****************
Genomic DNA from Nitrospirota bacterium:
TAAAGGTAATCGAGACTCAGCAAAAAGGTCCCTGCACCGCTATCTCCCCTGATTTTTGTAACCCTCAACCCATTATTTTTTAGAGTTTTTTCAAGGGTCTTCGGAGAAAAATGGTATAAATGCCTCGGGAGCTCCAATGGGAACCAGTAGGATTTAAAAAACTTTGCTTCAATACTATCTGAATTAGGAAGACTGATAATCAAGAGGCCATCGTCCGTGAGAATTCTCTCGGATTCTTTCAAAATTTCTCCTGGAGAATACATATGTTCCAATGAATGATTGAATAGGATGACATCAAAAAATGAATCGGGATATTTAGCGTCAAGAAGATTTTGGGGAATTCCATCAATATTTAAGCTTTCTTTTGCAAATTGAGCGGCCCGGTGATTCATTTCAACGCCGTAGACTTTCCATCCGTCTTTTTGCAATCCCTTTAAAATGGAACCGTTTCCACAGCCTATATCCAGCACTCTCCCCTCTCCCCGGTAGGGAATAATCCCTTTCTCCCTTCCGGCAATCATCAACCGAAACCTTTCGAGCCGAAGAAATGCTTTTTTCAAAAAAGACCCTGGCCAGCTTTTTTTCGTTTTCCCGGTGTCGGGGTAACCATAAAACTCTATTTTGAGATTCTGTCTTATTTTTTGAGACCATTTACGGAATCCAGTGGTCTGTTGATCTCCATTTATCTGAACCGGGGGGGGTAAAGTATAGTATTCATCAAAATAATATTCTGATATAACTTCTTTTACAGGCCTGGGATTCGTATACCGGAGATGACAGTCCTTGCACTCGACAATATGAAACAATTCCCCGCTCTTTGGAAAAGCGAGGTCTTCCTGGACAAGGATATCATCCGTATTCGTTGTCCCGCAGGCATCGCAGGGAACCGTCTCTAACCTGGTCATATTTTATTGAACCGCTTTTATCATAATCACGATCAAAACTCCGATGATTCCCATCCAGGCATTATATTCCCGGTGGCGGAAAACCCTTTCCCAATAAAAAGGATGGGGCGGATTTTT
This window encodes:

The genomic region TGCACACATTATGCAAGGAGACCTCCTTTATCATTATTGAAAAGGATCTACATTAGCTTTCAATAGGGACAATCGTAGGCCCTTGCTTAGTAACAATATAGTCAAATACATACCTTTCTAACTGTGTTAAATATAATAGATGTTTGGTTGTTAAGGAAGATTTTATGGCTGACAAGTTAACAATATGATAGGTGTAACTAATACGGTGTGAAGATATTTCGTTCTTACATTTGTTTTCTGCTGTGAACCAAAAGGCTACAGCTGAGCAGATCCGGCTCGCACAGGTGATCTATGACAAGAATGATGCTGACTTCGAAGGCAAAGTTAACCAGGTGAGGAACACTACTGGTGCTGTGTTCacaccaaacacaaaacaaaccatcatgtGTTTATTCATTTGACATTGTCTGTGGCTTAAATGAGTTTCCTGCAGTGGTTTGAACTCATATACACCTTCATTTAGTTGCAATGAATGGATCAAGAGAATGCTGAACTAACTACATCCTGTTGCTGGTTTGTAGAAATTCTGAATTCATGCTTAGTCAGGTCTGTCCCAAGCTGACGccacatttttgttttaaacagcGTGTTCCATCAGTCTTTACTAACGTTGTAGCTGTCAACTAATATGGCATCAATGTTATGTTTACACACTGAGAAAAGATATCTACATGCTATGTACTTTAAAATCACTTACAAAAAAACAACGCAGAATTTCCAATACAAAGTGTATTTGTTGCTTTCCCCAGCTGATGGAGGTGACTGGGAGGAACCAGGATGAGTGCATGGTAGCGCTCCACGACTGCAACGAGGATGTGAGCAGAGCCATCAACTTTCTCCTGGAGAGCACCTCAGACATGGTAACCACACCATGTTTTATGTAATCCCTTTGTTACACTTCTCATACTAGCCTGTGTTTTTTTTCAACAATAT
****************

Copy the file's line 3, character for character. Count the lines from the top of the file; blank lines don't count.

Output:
This window encodes: